Sherrard woman charged in animal cruelty case now accused of communicating with witness
Court records show a warrant on the new charge was issued Wednesday
MERCER Co., Ill. (KWQC) - A rural Sherrard woman facing animal cruelty charges after investigators found nearly 200 dogs on her property is facing a new charge of communicating with a witness.
Mercer County court records show a warrant was issued Wednesday for Karen A. Plambeck, 59, on a charge of unlawful communication with a witness, a Class 3 felony punishable by two to five years in prison. Bond on the warrant was set at $35,000.
Court records show she appeared on the charge Thursday in Mercer County Circuit Court. She has a status hearing Tuesday.
According to the criminal information filed in the new case, Plambeck on or around Aug. 20 told a witness that if she “dropped the charges” against her she would tell her where her missing dogs were located.
Plambeck is also charged with five counts of aggravated cruelty to animals, a Class 4 felony punishable by one to three years in prison, in a separate case.
According to court records:
On Aug. 10, the Mercer County Animal Control Department received a complaint from a woman who said some of her collies had been sold to a person in South Carolina and were supposed to be transported by Plambeck.
The collies never made it to the intended owner and the woman was concerned about the welfare of her collies.
An animal control officer went to Plambeck’s property per court order in a previous case.
The officer was concerned about the status of some of the animals. The officer, with the assistance of the sheriff’s office, got a search warrant for the property.
Among the first dogs to be removed were two puppies that had severe cases of sarcoptic mange that caused them to itch uncontrollably and not eat, causing emaciation.
A larger collie that had large skin ulcers that had underlying muscle necrosis also was removed. The wounds on the dog were later found to have large amounts of maggots.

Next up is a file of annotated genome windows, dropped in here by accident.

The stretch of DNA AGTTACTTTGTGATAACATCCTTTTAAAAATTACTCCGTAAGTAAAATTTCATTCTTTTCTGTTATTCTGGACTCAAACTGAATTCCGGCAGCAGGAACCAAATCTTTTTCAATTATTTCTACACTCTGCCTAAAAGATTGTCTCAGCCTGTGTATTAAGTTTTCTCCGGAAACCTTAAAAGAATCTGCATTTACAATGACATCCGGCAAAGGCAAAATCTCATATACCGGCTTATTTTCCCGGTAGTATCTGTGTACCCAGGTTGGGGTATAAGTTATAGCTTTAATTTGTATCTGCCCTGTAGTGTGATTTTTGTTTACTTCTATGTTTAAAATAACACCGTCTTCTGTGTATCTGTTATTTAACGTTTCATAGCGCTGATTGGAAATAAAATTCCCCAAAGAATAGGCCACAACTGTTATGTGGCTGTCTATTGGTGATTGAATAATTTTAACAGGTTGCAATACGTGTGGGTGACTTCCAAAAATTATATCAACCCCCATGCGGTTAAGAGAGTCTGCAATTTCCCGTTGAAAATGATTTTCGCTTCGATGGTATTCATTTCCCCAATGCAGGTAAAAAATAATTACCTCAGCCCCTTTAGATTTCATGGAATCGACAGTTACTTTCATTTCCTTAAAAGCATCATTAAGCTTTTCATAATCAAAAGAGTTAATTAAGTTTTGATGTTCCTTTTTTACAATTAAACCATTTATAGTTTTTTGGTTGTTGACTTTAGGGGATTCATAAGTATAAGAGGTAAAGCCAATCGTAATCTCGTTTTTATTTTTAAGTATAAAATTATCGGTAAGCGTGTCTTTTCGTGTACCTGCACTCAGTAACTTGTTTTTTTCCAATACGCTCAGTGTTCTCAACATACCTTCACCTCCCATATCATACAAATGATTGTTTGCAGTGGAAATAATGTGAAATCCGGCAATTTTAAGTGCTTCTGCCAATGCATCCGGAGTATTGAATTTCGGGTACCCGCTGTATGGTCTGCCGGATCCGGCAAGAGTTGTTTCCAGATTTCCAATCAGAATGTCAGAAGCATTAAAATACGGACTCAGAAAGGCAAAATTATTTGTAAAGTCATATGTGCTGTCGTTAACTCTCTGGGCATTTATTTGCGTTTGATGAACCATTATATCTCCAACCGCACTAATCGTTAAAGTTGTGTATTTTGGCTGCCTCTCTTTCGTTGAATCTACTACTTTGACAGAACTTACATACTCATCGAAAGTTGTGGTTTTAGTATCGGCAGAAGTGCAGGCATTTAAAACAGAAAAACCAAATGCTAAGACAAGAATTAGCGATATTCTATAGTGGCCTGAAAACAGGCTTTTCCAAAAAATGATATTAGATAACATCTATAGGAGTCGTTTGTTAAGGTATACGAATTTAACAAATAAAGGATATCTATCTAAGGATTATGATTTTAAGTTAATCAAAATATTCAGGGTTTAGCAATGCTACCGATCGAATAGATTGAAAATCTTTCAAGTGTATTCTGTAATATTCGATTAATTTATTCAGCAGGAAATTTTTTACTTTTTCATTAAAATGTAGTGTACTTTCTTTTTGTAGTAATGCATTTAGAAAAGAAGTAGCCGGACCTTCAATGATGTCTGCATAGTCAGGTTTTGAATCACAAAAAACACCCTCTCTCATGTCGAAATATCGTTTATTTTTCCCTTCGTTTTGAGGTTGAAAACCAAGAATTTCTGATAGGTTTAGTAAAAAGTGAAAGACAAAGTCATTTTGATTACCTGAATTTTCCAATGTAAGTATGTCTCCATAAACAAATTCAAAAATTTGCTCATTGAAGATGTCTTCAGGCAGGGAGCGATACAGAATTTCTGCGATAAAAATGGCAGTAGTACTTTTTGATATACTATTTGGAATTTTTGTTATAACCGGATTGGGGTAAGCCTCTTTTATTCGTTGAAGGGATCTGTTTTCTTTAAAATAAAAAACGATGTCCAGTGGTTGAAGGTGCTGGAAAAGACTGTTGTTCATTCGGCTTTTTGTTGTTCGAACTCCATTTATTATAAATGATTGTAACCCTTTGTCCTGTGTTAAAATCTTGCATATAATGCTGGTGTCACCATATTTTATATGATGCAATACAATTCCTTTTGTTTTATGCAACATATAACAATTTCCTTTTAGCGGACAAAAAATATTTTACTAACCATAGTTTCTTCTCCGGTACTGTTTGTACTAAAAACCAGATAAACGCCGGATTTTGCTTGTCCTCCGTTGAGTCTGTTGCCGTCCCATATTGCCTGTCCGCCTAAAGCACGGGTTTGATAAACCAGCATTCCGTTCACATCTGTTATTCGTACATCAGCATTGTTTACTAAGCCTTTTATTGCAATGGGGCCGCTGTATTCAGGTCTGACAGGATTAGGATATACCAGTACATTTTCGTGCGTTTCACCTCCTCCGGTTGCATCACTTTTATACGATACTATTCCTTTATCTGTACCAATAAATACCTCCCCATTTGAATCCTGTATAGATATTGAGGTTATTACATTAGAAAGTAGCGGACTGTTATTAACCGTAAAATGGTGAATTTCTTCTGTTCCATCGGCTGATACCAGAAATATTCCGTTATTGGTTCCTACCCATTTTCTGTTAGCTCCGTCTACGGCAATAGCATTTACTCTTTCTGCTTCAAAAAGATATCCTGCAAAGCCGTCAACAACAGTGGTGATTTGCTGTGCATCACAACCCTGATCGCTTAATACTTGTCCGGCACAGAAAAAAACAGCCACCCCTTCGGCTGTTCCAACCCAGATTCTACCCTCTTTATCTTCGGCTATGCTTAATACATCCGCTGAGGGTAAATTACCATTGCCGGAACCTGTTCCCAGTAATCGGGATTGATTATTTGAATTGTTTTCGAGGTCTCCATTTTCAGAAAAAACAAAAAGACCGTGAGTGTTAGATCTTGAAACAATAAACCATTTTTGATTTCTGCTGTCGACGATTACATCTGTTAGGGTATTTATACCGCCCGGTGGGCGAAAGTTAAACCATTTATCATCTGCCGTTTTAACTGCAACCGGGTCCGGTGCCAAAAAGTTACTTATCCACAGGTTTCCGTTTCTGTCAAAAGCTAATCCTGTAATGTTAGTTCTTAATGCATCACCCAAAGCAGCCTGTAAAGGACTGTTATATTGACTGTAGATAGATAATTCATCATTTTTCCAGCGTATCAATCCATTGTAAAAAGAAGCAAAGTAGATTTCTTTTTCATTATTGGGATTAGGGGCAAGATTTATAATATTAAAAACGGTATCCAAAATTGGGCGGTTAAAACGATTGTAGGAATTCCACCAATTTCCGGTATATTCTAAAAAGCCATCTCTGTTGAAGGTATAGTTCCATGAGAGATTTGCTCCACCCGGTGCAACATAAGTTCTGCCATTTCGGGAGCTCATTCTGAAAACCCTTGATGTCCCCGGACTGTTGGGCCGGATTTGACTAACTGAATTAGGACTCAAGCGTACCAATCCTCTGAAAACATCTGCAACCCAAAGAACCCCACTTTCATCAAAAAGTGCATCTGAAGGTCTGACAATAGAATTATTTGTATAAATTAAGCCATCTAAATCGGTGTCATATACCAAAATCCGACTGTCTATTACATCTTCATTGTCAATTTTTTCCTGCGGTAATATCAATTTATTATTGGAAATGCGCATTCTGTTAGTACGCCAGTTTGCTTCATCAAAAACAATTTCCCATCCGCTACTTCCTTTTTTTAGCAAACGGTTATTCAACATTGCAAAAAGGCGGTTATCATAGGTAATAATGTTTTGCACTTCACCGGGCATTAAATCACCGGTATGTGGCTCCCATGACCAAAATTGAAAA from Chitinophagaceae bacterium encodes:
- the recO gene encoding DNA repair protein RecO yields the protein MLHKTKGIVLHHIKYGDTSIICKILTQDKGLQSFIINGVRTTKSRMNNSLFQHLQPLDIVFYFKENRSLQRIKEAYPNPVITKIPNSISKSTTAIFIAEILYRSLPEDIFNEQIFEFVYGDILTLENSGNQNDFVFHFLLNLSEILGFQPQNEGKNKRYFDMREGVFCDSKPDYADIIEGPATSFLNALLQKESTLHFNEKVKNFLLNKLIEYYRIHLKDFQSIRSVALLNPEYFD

The dog could not stand without assistance and later had to be euthanized.
Between Friday and Sunday, it was discovered that a litter of puppies were parvo positive and another collie removed from the property was suffering from a chronic fracture of the tarsal joint.
All the dogs removed from the property were moderately dehydrated with no water available to them,” according to the petition.
The dogs seized include 193 smooth and rough coat collie-type dogs, three corgis and two Pyrenees-type dogs.
On Aug. 16, Mercer County State’s Attorney Grace Simpson filed a petition to permanently forfeit the animals seized from Plambeck’s property.
“The People are seeking this remedy in this matter,” Simpson wrote in the petition. “If the companion animal is not forfeited pursuant to this petition, the animals will remain in the custody of the Mercer County Animal Control for the pendency of this matter prior to the disposition or returned to its abusive owner. The People are seeking this remedy so the 198 canines can be relocated to a home where they will receive a family and appropriate care.”
Since the dogs were removed from the property, numerous licensed pet rescues in the region and other volunteers have assisted animal control in caring for the dogs, the sheriff’s office has said.
A hearing on the petition is scheduled for Sept. 6. She also has a preliminary hearing in the case.
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